Monday, December 20, 2010

Teddy bear

Theodore Roosevelt is my second favorite U.S. President (my first is Rutherford B. Hayes, because he had crazy eyes and looked like he should have been carrying a sign and shrieking from the streetcorner). Edmund Morris' Pulitzer Prize-winning biography pretty much reinforces the awesomeness and sheer strangeness that was Teddy Roosevelt.

What makes this biography great is that it does a masterful job of explaining how someone as contradictory in philosophy, belief, and behavior as Roosevelt could have existed. After all, Roosevelt was a conservationist who enjoyed shooting animals, a man who firmly believed in manifest destiny and racial superiority and yet expressed some truly revolutionary beliefs about enfranchisement and social equality, a man whose image was masculine to the point of caricature who was in reality physically very delicate, a skillful persuader who wasn't afraid to roundhouse someone he disagreed with, and a politician who was equally at home in a tent on the plains or in a New York salon.

The Rise of Theodore Roosevelt covers Teddy's life from his birth until the moment President McKinley dies and the telegram naming Roosevelt as President is being frantically carried to the Roosevelt's vacation cabin. Morris examines Roosevelt's childhood and young adulthood minutely, combing through reams of correspondence and revealing a much more three-dimensional portrait of Teddy than the Rough Rider with the clashing teeth and blunderbuss. It is clear the Roosevelt was a simply extraordinary person with an almost superhuman will and a fantastically agile mind, who nonetheless had a warm and humorous character.

"Teedie," as Theodore was nicknamed, was a fragile, asthmatic child with a small and delicate frame. This precarious health plagued him for most of his life, with recurrent asthma attacks and chronic stomach problems. The portraits of the young Theodore show a skinny, ropy teenager with bushy sideburns and a serious glare behind his round spectacles. As a child, Teedie became obsessed with studying naturalism, and in a foreshadowing of his later big-game hunting days, devoted a considerable amount of time to taxidermy.

The letters and recollections from Teddy's adolescence make it clear that he was a person with an unusually multi-faceted intellect, but it isn't until he reaches Harvard that it becomes clear just how unusual he is. As a student, Roosevelt wrote The Naval War of 1812, which was published when he was 23. Roosevelt, who had never served in the forces or been at sea, produced a masterpiece of scholarly research that became required reading by the Navy and influenced naval policy. Roosevelt would go on to become an accomplished author, writing two biographies (Governeur Morris and Thomas Hart Benton), several natural histories, his multi-volume The Winning of the West, and innumerable essays and addition to, you know, becoming a New York State assemblyman, a police commissioner in New York, and Assistant Secretary of the Navy.

Roosevelt has confounded other biographers, simply because he is too much of a Renaissance man. How else could one explain someone who hauls along a Winchester and a copy of Anna Karenina while thundering across the frozen plain in pursuit of buffalo and antelope? Someone who found time to take on Tammany Hall and civil service reform while stumping for the Republican party and keeping up a simply dizzying breadth of correspondence?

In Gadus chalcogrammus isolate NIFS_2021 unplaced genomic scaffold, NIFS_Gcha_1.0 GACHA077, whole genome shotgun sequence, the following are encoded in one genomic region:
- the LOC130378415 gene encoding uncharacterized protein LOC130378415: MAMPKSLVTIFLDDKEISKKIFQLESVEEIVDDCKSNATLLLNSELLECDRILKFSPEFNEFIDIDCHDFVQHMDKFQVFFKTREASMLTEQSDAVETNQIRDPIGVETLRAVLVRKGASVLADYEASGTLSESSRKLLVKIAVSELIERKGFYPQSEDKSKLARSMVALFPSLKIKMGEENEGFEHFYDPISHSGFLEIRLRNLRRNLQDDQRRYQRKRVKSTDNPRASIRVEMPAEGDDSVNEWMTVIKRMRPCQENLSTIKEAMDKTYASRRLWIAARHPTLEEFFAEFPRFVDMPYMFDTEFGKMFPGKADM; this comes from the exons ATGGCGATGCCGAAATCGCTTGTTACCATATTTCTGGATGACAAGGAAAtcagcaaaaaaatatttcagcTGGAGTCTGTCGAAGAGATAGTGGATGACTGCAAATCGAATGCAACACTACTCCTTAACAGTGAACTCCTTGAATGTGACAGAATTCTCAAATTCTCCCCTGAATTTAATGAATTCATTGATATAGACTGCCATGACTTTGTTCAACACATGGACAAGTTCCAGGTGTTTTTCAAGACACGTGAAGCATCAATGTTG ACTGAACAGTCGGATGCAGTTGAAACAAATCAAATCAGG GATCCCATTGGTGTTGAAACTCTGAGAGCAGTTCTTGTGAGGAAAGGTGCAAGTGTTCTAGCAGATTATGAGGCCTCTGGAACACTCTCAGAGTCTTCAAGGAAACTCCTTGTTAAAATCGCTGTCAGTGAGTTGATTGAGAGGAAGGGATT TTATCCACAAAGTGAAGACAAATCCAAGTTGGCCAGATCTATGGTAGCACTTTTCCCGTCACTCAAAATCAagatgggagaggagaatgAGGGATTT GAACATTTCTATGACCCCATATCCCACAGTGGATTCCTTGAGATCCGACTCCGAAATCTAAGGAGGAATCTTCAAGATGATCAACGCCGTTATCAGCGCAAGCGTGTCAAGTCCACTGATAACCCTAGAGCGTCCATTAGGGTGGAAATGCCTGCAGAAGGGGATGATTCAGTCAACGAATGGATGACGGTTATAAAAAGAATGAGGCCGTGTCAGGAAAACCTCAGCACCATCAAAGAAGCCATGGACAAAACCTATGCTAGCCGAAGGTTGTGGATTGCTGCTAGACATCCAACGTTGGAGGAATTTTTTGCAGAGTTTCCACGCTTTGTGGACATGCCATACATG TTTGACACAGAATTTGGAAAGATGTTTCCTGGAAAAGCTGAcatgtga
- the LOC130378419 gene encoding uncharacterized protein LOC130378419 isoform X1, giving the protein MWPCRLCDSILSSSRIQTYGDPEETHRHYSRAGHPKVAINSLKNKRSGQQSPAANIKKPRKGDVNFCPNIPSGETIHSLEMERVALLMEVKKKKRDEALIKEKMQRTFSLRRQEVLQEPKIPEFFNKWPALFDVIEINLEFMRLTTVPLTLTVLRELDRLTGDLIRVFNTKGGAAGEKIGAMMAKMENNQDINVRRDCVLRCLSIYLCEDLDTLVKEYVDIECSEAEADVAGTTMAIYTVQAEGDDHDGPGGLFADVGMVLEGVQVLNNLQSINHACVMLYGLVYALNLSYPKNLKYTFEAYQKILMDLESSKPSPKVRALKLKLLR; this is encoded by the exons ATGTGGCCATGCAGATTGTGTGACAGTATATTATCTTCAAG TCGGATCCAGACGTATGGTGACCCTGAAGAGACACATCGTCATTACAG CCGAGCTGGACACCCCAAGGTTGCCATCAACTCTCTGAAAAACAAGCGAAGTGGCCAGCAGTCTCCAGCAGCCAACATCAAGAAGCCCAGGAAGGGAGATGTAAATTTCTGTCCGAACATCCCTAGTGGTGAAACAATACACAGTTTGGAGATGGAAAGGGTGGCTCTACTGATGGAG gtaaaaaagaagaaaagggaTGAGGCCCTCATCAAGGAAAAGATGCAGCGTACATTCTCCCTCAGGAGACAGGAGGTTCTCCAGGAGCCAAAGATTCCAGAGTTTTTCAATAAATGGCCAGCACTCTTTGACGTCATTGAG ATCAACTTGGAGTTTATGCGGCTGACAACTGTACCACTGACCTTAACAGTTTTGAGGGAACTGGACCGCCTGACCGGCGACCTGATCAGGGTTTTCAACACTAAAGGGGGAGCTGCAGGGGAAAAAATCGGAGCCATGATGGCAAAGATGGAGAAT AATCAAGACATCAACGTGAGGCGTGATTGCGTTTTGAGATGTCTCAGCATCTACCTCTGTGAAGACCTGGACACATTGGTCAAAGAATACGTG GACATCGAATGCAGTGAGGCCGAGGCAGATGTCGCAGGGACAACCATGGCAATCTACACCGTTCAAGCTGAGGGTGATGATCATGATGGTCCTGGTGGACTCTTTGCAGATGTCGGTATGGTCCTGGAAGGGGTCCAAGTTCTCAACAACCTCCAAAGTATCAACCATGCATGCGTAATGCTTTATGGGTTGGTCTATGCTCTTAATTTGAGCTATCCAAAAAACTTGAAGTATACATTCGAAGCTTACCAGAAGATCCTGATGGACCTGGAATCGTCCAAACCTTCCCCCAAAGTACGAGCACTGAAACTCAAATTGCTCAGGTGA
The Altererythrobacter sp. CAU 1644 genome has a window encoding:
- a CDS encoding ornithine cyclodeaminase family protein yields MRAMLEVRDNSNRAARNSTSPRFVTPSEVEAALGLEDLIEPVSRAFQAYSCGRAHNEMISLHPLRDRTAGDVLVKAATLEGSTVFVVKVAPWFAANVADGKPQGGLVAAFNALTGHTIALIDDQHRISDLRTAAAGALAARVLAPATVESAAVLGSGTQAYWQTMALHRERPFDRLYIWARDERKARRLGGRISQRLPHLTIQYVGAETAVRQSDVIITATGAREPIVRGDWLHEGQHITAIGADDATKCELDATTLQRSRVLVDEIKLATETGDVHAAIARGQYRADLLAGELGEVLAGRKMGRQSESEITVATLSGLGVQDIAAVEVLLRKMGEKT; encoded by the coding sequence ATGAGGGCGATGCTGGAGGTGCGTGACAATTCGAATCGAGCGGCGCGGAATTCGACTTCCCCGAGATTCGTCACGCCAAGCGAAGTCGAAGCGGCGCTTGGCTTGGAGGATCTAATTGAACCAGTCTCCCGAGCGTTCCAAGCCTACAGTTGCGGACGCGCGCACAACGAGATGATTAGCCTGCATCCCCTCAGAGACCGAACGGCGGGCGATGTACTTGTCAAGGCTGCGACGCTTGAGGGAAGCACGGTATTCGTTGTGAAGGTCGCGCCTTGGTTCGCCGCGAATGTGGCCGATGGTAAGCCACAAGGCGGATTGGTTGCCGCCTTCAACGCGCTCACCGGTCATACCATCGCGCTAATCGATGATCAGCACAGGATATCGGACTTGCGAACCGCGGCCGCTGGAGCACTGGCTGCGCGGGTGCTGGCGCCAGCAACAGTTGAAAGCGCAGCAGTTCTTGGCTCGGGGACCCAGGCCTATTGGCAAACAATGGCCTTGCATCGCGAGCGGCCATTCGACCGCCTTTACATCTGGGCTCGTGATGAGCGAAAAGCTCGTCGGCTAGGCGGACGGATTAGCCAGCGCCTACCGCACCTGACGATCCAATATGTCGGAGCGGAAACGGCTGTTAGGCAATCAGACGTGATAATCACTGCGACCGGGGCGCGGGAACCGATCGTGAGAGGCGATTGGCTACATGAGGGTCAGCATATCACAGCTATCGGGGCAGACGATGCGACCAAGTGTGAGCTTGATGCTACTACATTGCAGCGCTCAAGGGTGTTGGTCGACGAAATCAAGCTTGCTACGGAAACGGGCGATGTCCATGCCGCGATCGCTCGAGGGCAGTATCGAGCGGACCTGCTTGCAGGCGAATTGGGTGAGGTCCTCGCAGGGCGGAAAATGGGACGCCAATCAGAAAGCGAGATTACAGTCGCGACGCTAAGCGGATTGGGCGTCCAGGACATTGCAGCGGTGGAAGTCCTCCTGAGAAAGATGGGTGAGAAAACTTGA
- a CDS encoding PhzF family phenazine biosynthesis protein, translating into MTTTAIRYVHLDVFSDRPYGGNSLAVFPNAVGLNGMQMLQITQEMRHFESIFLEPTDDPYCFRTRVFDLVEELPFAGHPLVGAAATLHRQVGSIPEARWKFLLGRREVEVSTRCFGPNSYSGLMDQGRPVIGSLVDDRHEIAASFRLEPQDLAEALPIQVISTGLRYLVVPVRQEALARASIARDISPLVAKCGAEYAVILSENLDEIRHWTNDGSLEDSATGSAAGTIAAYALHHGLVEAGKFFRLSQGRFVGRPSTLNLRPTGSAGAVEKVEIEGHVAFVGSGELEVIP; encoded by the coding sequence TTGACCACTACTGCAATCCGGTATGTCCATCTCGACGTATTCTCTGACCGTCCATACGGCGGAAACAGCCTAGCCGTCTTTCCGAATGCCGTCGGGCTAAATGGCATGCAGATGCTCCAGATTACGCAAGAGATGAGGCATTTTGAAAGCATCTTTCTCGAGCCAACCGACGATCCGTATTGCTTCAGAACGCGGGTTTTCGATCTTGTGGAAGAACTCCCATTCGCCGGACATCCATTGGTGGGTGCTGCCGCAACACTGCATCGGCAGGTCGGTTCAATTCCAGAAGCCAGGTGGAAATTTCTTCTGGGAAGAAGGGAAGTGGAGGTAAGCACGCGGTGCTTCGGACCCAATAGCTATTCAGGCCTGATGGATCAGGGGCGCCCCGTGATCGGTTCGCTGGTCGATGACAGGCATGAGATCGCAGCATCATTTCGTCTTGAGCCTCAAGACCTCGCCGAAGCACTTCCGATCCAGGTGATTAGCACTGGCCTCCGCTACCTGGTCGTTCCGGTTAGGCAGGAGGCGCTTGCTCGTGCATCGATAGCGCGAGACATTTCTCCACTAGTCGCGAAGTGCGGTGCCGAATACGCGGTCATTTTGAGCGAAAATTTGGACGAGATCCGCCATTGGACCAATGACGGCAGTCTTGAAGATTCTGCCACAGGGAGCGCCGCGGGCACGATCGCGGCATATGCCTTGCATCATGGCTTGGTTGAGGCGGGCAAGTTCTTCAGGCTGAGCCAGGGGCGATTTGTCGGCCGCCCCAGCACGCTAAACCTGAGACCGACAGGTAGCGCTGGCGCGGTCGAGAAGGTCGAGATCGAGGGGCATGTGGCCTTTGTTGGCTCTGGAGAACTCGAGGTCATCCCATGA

Wisely, Morris lets Roosevelt speak for himself, including long excerpts from his letters, journal entries, and articles. The letters reveal someone with an almost superhuman capacity for knowledge who simply by accident of personality avoided being cold and unrelatable. Comparing Roosevelt to his contemporaries, such as the icy Henry Cabot Lodge, makes the contrast even more striking.

Morris creates as complete a portrait of Roosevelt as any in existence, contradictions and all. I was sorely disappointed when The Rise of Theodore Roosevelt ended, although I'm looking forward to reading Theodore Rex. I think Morris can be forgiven for a bit of hero worship, since it's nearly impossible to read this book without being swept up in the depth of the author's feelings for his subject.

The only discordant note that I found was Morris' analysis of Roosevelt's relationship with his first wife, the beautiful Alice Lee. After Alice's death two days after the birth of their daughter, Roosevelt destroyed nearly all the letters he and Alice had exchanged and erased every mention of her he could find. He never spoke of her again, and only five letters survived from their long correspondence before and during their marriage. But it's clear, from the recollections of those Morris cites and the surviving letters, that Roosevelt loved Alice very deeply. Morris faults Alice for having a shallow and uncomplicated mind and writes that by dying young, Alice rendered a 'great service' to Roosevelt, leaving him free to marry the more complicated Edith Carow. That seems rather unfair to Alice - after all, how many twenty-two year old women of that era had the opportunity to, I don't know, publish a naval history?

Morris is at his best when focusing on Roosevelt. When he discusses other people, like Edith, Alice, or Roosevelt's siblings, his analysis of their character and behavior seems to depend more on conjecture. That aside, The Rise of Theodore Roosevelt is a wonderfully realized biography of a complex and fascinating person.

According to IMDB, The Rise of Theodore Roosevelt is being adapted into a movie for director Martin Scorsese, and Leonardo DiCaprio is slated to play Teddy.

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